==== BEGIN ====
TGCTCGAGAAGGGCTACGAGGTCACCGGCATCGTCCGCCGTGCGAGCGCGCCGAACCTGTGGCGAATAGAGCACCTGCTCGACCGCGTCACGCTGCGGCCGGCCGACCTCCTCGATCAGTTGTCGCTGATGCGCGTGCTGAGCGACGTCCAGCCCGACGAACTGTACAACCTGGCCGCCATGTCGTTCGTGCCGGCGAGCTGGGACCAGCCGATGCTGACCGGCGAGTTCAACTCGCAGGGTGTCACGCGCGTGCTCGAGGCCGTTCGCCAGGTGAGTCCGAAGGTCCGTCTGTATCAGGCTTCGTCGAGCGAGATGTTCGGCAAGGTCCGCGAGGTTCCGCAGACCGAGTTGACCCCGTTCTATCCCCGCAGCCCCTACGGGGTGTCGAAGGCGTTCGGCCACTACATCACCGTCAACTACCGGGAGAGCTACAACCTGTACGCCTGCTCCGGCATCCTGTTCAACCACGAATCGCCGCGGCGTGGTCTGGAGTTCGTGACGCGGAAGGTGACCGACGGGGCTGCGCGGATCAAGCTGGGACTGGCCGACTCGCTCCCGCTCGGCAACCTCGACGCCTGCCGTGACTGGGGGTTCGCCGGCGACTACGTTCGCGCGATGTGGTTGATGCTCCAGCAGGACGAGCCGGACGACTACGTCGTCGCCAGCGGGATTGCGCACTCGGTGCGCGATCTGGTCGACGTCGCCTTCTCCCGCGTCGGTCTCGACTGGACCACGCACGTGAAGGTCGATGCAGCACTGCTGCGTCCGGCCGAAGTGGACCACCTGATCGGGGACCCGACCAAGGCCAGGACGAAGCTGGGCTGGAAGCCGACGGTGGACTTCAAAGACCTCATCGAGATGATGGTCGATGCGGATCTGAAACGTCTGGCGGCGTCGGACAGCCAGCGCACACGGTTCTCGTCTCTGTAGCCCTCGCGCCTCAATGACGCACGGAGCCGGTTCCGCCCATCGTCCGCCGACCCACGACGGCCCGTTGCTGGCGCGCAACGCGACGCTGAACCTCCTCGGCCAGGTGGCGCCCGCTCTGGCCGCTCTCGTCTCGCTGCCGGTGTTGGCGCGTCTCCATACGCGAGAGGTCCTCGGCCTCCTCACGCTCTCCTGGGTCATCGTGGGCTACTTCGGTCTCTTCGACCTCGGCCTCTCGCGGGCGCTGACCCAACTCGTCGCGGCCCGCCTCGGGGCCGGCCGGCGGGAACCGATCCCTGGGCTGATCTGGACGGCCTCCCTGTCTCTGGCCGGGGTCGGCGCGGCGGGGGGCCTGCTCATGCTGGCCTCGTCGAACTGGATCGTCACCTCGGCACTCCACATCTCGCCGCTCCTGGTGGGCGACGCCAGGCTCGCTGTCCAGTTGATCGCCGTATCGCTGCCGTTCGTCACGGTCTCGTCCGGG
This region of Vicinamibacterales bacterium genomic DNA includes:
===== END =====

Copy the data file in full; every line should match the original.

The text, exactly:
TGCTCGAGAAGGGCTACGAGGTCACCGGCATCGTCCGCCGTGCGAGCGCGCCGAACCTGTGGCGAATAGAGCACCTGCTCGACCGCGTCACGCTGCGGCCGGCCGACCTCCTCGATCAGTTGTCGCTGATGCGCGTGCTGAGCGACGTCCAGCCCGACGAACTGTACAACCTGGCCGCCATGTCGTTCGTGCCGGCGAGCTGGGACCAGCCGATGCTGACCGGCGAGTTCAACTCGCAGGGTGTCACGCGCGTGCTCGAGGCCGTTCGCCAGGTGAGTCCGAAGGTCCGTCTGTATCAGGCTTCGTCGAGCGAGATGTTCGGCAAGGTCCGCGAGGTTCCGCAGACCGAGTTGACCCCGTTCTATCCCCGCAGCCCCTACGGGGTGTCGAAGGCGTTCGGCCACTACATCACCGTCAACTACCGGGAGAGCTACAACCTGTACGCCTGCTCCGGCATCCTGTTCAACCACGAATCGCCGCGGCGTGGTCTGGAGTTCGTGACGCGGAAGGTGACCGACGGGGCTGCGCGGATCAAGCTGGGACTGGCCGACTCGCTCCCGCTCGGCAACCTCGACGCCTGCCGTGACTGGGGGTTCGCCGGCGACTACGTTCGCGCGATGTGGTTGATGCTCCAGCAGGACGAGCCGGACGACTACGTCGTCGCCAGCGGGATTGCGCACTCGGTGCGCGATCTGGTCGACGTCGCCTTCTCCCGCGTCGGTCTCGACTGGACCACGCACGTGAAGGTCGATGCAGCACTGCTGCGTCCGGCCGAAGTGGACCACCTGATCGGGGACCCGACCAAGGCCAGGACGAAGCTGGGCTGGAAGCCGACGGTGGACTTCAAAGACCTCATCGAGATGATGGTCGATGCGGATCTGAAACGTCTGGCGGCGTCGGACAGCCAGCGCACACGGTTCTCGTCTCTGTAGCCCTCGCGCCTCAATGACGCACGGAGCCGGTTCCGCCCATCGTCCGCCGACCCACGACGGCCCGTTGCTGGCGCGCAACGCGACGCTGAACCTCCTCGGCCAGGTGGCGCCCGCTCTGGCCGCTCTCGTCTCGCTGCCGGTGTTGGCGCGTCTCCATACGCGAGAGGTCCTCGGCCTCCTCACGCTCTCCTGGGTCATCGTGGGCTACTTCGGTCTCTTCGACCTCGGCCTCTCGCGGGCGCTGACCCAACTCGTCGCGGCCCGCCTCGGGGCCGGCCGGCGGGAACCGATCCCTGGGCTGATCTGGACGGCCTCCCTGTCTCTGGCCGGGGTCGGCGCGGCGGGGGGCCTGCTCATGCTGGCCTCGTCGAACTGGATCGTCACCTCGGCACTCCACATCTCGCCGCTCCTGGTGGGCGACGCCAGGCTCGCTGTCCAGTTGATCGCCGTATCGCTGCCGTTCGTCACGGTCTCGTCCGGG
This region of Vicinamibacterales bacterium genomic DNA includes: